I’m not actually sure if it’s a good game yet and I have a couple rules questions. (Do you need to use a third die to move dice around or does the die in the intersection cover that cost?) However, I did have fun figuring out how it actually works.
I’m not going to play journaling games this heavily in the near future. However, I’ll probably play them more often.
- [+] Dice rolls
November was a particularly busy month for work. In fact, I was worried that I wouldn’t find the time to make any print and play projects. However, I was able to complete a couple. Mostly due to Thanksgiving break
I made copies of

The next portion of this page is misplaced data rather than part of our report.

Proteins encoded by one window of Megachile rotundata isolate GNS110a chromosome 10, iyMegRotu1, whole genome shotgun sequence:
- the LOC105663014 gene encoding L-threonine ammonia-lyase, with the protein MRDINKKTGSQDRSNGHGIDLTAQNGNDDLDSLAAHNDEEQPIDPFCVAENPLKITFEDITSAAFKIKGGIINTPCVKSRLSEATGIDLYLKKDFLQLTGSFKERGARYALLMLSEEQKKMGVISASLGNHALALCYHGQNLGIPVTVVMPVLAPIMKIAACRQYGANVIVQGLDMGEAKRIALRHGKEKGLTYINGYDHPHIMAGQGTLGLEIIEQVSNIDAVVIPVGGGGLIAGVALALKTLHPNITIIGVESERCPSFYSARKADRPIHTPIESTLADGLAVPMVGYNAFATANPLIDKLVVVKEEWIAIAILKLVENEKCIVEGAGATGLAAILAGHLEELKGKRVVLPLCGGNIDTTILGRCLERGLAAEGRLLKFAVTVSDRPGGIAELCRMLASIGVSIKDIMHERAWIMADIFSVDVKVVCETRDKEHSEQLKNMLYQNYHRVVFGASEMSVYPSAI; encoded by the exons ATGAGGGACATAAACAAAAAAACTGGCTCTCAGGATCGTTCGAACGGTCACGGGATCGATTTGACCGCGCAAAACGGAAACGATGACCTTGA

Dice Spray (12th R&W contest)
Birdcaping was my ‘big’ project for the month. I haven’t had a chance to play it yet but it looks promising.
I honestly don’t know how much crafting I’ll get done in December but the fact that I was able to get something made in November makes me feel confident that something will get made.
- [+] Dice rolls
Last year was the first time I officially observed Dicember. Unofficially, I’ve probably been observing it for years. I’d just never heard of it
Here’s the idea: in celebration of dice games, you play different dice games. There are three different levels of the challenge: play fifteen different dice games: play thirty-one different games, play a different dice game every day of the month.
Last year, I did the third level, playing a different dice game every day. And it honestly ended up not always being fun. One day, when I was traveling, I played a solitaire game of Shut the Box to fulfill rhe challenge. And that was clearly playing just to play.